Due to its etiological variety, headache as a symptom challenges physicians in the diagnostic process. Especially in emergency settings, the early diagnosis of underlying secondary conditions has a major influence on patient outcome [9]. However, at the time being no well-established guideline for diagnostic evaluation of acute headache during pregnancy exists [5, 14]. Several “red flags” have been developed for assessing the risk of secondary headache in the normal population, including sudden pain onset, changes in a known headache pattern or focal neurological deficits [5, 15, 16]. Yet there are only few studies addressing these factors in pregnant women of mostly Afro-American or Hispanic ethnicity [17, 18].

To extend the results of the preceding studies, we aimed to characterize in detail acute headache in pregnant women in a German urban population. We focused on a variety of clinical features, diagnostic procedures, as well as final diagnoses. Based on our data, we intend to identify predictors of secondary headaches in pregnant women.



We analysed retrospectively the medical records of pregnant patients receiving neurological consultation due to acute headache from January 1, 2010 to December 31, 2016 at the Charité hospital in Berlin, Germany. Acute headache was defined as the presence of a new or known headache beginning during the current pregnancy in a previously respectively interictally pain free patient that led to medical consultation. We included women older than 18 years with acute headache as a major symptom who presented to the emergency department or received neurological consultation during an in-patient stay. We excluded consultations of women who left the hospital against their physicians’ advice before completing recommended diagnostic procedures. We did not include women in the post-partum period.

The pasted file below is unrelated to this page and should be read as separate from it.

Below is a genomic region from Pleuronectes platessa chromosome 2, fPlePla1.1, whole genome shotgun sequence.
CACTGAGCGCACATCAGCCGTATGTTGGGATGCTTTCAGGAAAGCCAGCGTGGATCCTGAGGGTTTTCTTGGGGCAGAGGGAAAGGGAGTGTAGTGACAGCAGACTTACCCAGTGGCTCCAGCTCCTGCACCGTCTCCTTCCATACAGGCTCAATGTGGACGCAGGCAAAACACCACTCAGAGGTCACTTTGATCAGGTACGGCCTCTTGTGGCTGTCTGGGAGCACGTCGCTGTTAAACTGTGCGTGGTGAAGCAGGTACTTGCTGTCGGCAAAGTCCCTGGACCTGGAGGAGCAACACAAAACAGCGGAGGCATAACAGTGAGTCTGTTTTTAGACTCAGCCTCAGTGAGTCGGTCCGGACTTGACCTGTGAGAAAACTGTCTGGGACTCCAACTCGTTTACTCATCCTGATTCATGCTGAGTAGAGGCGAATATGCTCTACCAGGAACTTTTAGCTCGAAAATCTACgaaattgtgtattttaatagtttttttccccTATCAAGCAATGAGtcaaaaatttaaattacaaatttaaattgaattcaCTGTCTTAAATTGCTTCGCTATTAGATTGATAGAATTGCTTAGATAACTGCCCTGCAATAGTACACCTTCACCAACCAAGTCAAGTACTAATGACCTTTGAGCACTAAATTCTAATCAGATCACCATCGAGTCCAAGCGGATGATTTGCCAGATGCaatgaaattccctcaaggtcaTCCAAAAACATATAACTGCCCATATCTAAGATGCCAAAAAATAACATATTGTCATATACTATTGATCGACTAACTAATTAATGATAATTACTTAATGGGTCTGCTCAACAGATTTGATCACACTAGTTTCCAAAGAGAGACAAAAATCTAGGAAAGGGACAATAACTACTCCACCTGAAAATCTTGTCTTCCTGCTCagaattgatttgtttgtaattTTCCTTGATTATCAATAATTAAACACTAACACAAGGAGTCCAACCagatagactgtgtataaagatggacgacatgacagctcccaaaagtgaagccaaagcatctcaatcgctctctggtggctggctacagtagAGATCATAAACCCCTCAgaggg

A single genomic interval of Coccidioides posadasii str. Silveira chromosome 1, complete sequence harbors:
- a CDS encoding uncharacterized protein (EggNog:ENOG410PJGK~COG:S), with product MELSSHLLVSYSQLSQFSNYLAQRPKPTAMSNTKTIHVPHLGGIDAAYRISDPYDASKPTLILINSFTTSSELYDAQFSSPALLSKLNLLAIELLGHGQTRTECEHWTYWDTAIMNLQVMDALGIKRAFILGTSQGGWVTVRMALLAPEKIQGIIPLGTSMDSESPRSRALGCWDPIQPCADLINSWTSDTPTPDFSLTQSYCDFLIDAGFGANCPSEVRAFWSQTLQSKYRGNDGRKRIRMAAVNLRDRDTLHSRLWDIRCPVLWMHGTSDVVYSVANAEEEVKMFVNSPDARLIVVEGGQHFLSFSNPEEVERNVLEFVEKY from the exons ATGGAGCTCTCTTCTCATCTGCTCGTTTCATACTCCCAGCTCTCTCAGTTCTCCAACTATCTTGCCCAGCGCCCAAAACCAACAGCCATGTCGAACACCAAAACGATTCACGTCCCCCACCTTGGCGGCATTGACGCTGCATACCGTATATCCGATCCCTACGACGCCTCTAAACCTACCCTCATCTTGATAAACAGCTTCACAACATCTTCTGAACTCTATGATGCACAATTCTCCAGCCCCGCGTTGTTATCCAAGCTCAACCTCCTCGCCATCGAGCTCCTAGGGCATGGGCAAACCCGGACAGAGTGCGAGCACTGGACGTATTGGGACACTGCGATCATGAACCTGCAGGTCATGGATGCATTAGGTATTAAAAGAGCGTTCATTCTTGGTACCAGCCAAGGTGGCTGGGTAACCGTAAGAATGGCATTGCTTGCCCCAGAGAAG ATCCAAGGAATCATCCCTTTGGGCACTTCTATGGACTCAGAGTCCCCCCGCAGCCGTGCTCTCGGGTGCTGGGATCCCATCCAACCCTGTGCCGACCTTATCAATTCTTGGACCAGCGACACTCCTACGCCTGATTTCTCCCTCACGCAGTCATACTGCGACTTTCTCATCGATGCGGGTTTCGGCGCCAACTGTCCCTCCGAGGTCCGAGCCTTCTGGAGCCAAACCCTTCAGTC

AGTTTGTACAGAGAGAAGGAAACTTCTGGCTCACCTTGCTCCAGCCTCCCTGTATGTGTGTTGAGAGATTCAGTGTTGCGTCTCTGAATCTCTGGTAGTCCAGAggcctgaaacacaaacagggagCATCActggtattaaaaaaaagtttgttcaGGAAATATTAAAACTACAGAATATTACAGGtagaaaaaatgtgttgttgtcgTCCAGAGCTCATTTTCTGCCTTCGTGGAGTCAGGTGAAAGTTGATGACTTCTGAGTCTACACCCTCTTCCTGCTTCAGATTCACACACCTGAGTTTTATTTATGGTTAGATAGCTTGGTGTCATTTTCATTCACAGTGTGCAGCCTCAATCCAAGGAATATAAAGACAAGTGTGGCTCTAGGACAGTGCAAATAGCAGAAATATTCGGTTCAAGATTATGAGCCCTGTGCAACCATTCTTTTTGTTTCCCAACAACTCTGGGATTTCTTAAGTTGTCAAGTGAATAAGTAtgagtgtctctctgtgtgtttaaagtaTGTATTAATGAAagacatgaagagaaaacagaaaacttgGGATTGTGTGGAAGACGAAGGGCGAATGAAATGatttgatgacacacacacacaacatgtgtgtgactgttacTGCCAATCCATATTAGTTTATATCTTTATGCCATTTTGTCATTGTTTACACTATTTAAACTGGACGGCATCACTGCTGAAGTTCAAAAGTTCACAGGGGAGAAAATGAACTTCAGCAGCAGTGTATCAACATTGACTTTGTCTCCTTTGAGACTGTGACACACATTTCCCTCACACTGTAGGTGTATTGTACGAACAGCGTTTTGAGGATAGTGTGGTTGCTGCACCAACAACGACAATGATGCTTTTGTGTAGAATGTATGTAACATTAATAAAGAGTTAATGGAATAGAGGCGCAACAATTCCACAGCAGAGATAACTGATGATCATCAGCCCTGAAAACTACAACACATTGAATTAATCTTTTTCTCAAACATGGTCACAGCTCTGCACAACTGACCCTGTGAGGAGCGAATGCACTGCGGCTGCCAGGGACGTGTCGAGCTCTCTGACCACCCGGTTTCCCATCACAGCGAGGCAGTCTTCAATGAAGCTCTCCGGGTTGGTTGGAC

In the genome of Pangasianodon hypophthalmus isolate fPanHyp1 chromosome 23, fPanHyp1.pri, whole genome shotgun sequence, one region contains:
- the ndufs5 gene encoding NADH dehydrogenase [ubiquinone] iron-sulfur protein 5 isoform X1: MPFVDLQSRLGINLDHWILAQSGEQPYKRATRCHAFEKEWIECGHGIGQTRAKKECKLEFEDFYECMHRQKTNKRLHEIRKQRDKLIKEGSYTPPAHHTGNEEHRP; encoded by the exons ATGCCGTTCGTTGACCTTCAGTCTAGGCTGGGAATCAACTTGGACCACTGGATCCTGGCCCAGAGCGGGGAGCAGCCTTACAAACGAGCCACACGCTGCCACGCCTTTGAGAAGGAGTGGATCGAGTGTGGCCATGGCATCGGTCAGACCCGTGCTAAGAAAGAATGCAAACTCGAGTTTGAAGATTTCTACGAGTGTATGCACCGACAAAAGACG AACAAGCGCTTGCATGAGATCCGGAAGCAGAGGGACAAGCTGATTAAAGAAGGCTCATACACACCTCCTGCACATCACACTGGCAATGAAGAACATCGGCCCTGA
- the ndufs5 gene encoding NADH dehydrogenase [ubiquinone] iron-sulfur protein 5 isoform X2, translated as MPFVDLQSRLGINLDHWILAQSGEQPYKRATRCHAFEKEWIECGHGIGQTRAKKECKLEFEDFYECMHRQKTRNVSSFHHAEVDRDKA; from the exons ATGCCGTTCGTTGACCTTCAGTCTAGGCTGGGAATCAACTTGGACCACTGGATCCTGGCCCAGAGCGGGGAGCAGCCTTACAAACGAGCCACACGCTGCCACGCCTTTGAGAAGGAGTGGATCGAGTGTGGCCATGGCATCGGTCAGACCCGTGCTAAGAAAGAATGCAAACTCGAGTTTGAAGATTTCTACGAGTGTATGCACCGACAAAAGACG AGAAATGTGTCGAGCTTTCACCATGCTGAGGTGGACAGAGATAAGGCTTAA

Clinical evaluation

Using the clinical electronic documentation system, we reviewed the data of these patients in detail per chart review.